# Author Archives: Sathya

Alright before we start, I’m gonna call the Conditional Gradient Algorithm as Frank-Wolfe Algorithm (FW), attributing to the authors of the first ever paper on these methods viz., Marguerite Frank and Philip Wolfe in 1956!  The simplex method (one of the top 10 algorithms of the 20th century, I’d say that simplex gets the first place for me) was introduced by Dantzig (I strongly encourage to read the history in the wiki page, it’s amazing!) in 1947 for solving linear optimization (LO) problems. A LO algorithm solves the following question: Let’s say we are given with the following two types of data viz., 1. A linear function $f$ in say $\mathbb{R}^n$; 2. Legal set: A (sub)set of points $C\subseteq \mathbb{R}^n$ that can described just using linear equations or inequalities. Now how can I pick the point in the legal set $C$ where $f$ achieves the minimum value (or maximum value, it doesn’t matter in this case only, in general this is not true).

# Bare bones of Matrix Completion – III (4 mins read)

This will  hopefully the last post in the matrix completion problems. But since the MBI inequality is widely used, I decided to squeeze in one more application of Community Detection problem in this as well (yay!) in the future post. So first the matrix completion. problem, we will see how a simple algorithm can yield exact results. To that end, since the problem as stated is ill posed, we will first make some assumptions on the matrix that we are completing, namely, the low rank assumption (we will discuss the case where the matrix we are completing is square).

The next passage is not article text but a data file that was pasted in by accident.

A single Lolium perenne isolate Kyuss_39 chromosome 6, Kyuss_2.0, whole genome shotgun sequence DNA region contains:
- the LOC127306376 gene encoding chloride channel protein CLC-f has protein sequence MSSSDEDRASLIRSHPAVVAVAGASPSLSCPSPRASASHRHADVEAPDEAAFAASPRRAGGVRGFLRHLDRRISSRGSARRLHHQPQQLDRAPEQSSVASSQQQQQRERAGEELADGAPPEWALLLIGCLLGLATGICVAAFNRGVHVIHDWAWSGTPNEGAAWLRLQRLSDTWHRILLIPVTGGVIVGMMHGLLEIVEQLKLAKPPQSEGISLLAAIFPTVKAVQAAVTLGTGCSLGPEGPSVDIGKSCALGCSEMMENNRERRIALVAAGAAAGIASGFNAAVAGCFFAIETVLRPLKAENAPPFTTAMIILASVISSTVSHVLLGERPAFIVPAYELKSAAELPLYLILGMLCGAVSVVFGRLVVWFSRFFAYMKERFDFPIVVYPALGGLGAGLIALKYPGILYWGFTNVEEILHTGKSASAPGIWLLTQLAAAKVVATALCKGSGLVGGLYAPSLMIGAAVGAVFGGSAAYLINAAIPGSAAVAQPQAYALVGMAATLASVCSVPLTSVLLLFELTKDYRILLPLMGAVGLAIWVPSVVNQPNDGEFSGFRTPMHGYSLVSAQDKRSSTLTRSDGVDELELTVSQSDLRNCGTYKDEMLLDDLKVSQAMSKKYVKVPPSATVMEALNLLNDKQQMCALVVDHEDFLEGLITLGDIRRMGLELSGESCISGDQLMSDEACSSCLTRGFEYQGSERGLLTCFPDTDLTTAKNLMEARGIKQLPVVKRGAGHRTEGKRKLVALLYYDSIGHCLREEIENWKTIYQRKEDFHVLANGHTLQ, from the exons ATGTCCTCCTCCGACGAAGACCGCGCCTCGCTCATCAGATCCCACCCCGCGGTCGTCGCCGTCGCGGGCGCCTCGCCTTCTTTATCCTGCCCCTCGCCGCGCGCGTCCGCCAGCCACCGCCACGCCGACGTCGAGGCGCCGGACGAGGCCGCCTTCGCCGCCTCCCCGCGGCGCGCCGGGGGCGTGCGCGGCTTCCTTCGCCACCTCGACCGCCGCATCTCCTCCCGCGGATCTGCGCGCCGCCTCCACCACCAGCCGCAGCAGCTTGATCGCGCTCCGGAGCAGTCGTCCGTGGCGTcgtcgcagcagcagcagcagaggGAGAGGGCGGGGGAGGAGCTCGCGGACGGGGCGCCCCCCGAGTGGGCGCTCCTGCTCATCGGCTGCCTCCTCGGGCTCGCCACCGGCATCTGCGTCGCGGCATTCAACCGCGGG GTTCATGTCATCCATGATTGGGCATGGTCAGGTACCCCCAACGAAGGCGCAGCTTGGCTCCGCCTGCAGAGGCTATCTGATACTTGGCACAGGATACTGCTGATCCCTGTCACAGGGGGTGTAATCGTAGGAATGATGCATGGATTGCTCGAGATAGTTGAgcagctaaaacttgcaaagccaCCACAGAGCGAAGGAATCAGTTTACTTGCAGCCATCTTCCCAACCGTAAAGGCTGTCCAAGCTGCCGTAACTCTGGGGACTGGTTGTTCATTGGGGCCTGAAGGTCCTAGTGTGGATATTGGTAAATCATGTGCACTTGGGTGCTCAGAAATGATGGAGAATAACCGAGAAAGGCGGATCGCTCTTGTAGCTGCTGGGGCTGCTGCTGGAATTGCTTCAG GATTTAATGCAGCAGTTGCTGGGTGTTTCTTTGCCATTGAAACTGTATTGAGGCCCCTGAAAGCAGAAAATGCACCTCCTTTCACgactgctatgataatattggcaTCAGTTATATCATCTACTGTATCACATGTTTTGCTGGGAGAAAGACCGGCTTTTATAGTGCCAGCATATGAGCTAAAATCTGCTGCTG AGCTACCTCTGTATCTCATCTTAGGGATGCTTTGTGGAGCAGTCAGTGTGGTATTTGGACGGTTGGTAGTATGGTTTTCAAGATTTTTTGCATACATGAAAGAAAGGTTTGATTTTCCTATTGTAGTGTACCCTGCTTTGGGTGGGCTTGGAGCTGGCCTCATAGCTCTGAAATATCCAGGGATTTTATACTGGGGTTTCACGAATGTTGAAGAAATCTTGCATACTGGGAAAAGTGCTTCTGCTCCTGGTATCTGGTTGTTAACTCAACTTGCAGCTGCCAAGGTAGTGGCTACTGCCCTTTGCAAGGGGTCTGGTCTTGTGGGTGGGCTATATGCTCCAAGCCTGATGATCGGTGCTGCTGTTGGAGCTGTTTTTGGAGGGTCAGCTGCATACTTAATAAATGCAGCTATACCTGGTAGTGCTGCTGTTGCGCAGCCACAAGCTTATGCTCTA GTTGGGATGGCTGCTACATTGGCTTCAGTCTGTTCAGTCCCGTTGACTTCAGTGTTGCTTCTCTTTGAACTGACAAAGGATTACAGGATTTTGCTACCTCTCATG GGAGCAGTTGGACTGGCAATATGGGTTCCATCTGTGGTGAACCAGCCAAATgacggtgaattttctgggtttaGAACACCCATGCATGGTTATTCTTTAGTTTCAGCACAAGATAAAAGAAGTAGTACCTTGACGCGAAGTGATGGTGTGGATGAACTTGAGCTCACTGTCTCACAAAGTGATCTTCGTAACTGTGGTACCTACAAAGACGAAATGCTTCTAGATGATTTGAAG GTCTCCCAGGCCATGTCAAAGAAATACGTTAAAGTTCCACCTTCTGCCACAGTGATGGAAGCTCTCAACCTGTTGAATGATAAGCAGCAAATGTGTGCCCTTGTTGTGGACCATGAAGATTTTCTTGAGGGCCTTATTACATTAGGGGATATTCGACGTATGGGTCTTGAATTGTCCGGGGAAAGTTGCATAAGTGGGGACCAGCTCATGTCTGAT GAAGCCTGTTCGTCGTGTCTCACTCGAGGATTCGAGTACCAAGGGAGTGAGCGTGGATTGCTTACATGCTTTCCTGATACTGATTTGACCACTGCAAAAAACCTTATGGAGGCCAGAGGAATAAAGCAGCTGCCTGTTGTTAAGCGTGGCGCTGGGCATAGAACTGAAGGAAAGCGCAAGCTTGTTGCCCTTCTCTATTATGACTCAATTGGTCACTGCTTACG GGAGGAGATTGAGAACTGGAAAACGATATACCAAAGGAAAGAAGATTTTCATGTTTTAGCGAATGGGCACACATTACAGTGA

# Bare bones of Matrix Completion – I (7 mins read)

This last three weeks I was in Utah for a summer math school or conference whichever you prefer that was organized by the Institute of Advanced Studies (IAS), Princeton, New Jersey. Basically we had three weeks of lectures, problem sessions, endless fun discussions day in day out with free food, free stay – the resort was amazing, we stayed at the Zermatt resort (if you’re using headphones you might wanna turn the volume down a bit). Anyway, the point of this post is lectures given by Roman Vershynin that I sat through on Random Matrices and applications (basically this is a scribe). Specifically, about the famous problem called as matrix completion. Later (hopefully soon) I’ll write about another topic that definitely got my attention called as Differential Privacy.

# Why are vector spaces so good

In the basics we saw that vector spaces (v.s.) are defined over a field. Field is the keyword. Recall that examples of field include real numbers ‘r’, complex numbers ‘c’, rational numbers ‘q’. Let’s take the last example of q. q consists of numbers of the form a/b where a and b are integers like -2, 3, 5, 10 etc.. Examples of numbers that are not rational include square root of 2, pi, e etc.. v.s. of dimension n are sets of n – tuple of numbers where each number in the tuple comes from the underlying field. The question is, why do we need a field, that is, why can’t we just define it over the set of integers ‘z’. Recall also that z shares all properties with q except that not all elements have a multiplicative inverse i.e., there is no number for 21 in z so that the product of both of these numbers equal 1 but if we ask for an element in q, then we have 1/21 * 21 = 1. But that’s ok because nothing is stopping me from defining n – tuples from z. For example let’s look at z^2 which consists of numbers of the form (a,b) where a and b are integers. Well, the world didn’t come to an end anyway, in fact, we can see that if we take two 2- tuples of this form and add them coordinate-wise, we get a number of the same form with different integers. Secondly, if we multiply (coordinate-wise) a 2-tuple with an integer we still end with a different 2-tuple where each coordinate is again an integer, so what’s the problem?